1. Form a Street Team
    Take the most passionate members of your cadre of supporters and make them part of an elite club with a name you think best works for your particular industry. A bar might call them the “Happy Hour Heroes” while a martial arts studio might have a team of “Apprentice Instructors.” The idea with the street team is to give them backstage access, individual attention and special rewards to keep them excited and enthusiastic about your business. Host some kind of special event each month to celebrate them, and of course invite them to bring a friend or two so they can show off your business for you.
  1. Become Aggressively Local
    A small hamburger joint owner shouldn’t be in business if he can’t be bothered to know exactly what the high school football schedule looks like. If a local comic book store isn’t leveraging movie premiers and chess tournaments, it’s missing low-hanging promotional fruit. Whether your particular community is geographical or interest-based, the more you know about it and the more involved you become, the larger your fan base will become. The big players might try to buy their way in by donating (sometimes very big) money to a local school or event, but only small businesses like yours can be on site for the Founder’s Day parade or make meaningful comments at a local convention panel.
  1. Respond Instantly
    Keep an eye on social media, email and the phone and respond right away to any complaints, and almost as fast to complements and neutral observations. The personal touch is what will motivate people to spend a little more, and drive a little farther, to do business with you. The faster you respond to incoming messages, the more personal it feels – especially if you can keep a local and transparent tone during the communication.
  1. Practice Low-Instensity Expansion
    Not choosing to step up to the Target/McDonald’s tier doesn’t mean never expanding. Instead of seeking the new location or investigating franchising, take advantage of ways to add income streams without radically increasing the complexity of your business. Many Kabbage clients have taken their shop online, simply adding a little social media activity and a few hours of filling orders a week to add thousands to their annual revenue. Maybe your small book shop could add a traveling counter you set up at relevant community events, or your burger shop could take over concessions at the high school football stadium (giving a portion of the proceeds back to the school, of course). These small expansions can offer high profits for low investment if you identify them early and leverage them well.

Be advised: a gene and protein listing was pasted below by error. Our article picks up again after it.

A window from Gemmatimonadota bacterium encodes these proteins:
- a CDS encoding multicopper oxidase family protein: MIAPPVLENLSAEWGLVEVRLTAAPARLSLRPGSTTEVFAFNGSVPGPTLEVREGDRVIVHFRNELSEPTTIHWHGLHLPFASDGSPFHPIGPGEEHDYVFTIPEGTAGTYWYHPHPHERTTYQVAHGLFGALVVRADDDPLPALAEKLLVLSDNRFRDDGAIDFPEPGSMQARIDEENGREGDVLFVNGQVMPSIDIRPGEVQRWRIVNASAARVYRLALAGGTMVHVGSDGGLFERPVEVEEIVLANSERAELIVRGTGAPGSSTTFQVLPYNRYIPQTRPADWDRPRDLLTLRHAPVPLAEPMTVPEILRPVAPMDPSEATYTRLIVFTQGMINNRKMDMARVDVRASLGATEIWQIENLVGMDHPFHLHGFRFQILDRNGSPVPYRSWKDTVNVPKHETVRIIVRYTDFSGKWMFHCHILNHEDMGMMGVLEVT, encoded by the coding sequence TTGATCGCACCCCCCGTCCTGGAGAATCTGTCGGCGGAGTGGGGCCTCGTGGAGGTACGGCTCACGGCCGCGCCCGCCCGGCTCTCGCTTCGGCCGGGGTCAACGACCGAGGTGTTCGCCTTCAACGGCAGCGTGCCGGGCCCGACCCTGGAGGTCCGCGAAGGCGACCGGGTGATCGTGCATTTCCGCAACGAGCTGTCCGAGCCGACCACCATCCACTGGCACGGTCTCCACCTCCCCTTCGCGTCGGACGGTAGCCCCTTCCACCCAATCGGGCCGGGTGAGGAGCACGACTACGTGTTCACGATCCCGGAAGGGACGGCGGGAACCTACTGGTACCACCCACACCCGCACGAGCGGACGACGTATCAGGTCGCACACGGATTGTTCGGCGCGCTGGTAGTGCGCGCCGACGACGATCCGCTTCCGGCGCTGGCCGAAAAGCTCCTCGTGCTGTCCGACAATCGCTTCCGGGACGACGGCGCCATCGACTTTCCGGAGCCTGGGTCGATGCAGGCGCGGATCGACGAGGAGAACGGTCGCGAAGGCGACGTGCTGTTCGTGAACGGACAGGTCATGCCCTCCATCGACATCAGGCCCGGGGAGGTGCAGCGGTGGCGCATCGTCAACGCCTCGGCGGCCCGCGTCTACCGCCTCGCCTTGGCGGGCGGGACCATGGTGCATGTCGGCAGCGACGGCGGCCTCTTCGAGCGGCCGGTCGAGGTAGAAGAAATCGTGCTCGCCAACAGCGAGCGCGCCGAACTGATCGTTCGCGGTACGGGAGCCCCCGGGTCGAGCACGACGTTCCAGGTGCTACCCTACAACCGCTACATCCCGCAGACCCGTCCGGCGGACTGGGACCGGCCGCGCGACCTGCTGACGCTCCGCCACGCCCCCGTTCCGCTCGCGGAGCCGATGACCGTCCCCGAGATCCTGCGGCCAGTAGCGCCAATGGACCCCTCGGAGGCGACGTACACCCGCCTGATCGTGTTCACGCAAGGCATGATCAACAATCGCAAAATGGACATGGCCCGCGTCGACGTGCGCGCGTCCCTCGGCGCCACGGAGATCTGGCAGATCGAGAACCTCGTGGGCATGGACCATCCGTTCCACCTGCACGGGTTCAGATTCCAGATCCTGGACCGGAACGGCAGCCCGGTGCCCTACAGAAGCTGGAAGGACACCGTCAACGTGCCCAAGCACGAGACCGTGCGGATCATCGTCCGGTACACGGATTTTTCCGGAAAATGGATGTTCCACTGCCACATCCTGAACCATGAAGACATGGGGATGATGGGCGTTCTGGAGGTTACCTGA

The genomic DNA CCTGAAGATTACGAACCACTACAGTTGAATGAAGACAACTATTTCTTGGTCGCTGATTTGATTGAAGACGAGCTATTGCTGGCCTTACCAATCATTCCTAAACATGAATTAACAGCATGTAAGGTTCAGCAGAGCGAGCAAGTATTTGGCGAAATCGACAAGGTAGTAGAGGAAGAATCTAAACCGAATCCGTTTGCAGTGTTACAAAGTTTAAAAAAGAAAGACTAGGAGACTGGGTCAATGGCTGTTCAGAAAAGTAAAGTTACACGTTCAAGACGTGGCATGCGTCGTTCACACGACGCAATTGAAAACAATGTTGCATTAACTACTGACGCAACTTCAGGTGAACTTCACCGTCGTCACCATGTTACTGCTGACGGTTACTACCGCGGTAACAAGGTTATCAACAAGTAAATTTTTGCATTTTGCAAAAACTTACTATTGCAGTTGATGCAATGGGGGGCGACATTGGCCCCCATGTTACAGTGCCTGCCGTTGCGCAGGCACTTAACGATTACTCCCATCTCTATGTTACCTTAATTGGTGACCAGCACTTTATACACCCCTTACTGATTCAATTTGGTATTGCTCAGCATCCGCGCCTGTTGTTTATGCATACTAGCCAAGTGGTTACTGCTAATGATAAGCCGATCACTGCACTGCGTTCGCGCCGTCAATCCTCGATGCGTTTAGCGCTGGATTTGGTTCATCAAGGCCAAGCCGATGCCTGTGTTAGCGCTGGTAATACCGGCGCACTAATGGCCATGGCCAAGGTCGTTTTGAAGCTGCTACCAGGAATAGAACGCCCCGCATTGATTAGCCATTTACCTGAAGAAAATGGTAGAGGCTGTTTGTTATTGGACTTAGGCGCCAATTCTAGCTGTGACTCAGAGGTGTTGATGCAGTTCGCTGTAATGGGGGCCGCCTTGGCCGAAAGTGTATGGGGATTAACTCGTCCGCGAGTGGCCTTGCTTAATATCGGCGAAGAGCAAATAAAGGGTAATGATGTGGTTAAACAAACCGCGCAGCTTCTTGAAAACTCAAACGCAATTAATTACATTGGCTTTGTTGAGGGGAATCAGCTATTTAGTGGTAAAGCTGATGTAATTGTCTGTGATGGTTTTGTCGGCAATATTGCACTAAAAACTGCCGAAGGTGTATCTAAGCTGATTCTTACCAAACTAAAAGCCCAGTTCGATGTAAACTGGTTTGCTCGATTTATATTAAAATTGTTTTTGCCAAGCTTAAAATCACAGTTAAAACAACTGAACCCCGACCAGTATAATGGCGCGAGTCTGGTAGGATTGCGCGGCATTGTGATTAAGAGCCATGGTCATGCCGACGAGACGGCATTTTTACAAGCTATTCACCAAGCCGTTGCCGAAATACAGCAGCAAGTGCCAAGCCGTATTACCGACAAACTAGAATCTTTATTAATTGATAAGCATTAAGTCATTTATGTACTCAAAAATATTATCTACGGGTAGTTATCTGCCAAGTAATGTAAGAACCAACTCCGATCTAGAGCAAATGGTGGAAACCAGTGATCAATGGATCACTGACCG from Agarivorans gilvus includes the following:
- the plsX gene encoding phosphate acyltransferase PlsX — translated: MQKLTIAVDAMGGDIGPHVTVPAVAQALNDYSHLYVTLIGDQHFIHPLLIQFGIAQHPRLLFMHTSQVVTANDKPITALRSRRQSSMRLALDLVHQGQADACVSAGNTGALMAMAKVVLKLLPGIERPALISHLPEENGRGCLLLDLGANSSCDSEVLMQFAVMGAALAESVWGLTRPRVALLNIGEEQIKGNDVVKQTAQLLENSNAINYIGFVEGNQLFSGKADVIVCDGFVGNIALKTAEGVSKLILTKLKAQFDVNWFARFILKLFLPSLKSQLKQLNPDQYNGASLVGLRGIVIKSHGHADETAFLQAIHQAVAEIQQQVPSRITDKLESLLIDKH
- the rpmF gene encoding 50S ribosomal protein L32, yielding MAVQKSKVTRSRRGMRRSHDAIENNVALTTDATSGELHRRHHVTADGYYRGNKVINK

Have you tried some of these techniques? How did they work? What would you do differently the next time? Are there practices that work well for you that you didn’t see on the list? Comment below to tell the Kabbage community all about it.

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Kabbage Team

The Kabbage Team is here to not only fund the small business loans you need, but to help you grow your business through free marketing tips, webinars, tools and more. Is there something you'd like us to cover or want to get your small business featured on our blog? Send us a note at content@kabbage.com.